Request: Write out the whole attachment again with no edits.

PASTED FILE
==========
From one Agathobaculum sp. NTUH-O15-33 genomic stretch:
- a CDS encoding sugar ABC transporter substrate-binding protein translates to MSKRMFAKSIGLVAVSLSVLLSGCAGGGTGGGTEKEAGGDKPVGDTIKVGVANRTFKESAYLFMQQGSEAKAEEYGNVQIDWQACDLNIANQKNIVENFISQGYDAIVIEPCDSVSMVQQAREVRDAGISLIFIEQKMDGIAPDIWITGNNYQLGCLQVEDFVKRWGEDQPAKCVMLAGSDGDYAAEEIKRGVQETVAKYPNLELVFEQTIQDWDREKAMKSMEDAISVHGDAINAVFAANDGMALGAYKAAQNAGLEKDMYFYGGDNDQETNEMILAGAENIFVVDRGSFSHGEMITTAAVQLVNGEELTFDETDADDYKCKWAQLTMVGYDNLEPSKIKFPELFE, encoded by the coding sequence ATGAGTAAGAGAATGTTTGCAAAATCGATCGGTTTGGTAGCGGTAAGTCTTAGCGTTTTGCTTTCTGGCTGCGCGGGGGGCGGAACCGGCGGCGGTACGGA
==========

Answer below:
From one Agathobaculum sp. NTUH-O15-33 genomic stretch:
- a CDS encoding sugar ABC transporter substrate-binding protein translates to MSKRMFAKSIGLVAVSLSVLLSGCAGGGTGGGTEKEAGGDKPVGDTIKVGVANRTFKESAYLFMQQGSEAKAEEYGNVQIDWQACDLNIANQKNIVENFISQGYDAIVIEPCDSVSMVQQAREVRDAGISLIFIEQKMDGIAPDIWITGNNYQLGCLQVEDFVKRWGEDQPAKCVMLAGSDGDYAAEEIKRGVQETVAKYPNLELVFEQTIQDWDREKAMKSMEDAISVHGDAINAVFAANDGMALGAYKAAQNAGLEKDMYFYGGDNDQETNEMILAGAENIFVVDRGSFSHGEMITTAAVQLVNGEELTFDETDADDYKCKWAQLTMVGYDNLEPSKIKFPELFE, encoded by the coding sequence ATGAGTAAGAGAATGTTTGCAAAATCGATCGGTTTGGTAGCGGTAAGTCTTAGCGTTTTGCTTTCTGGCTGCGCGGGGGGCGGAACCGGCGGCGGTACGGA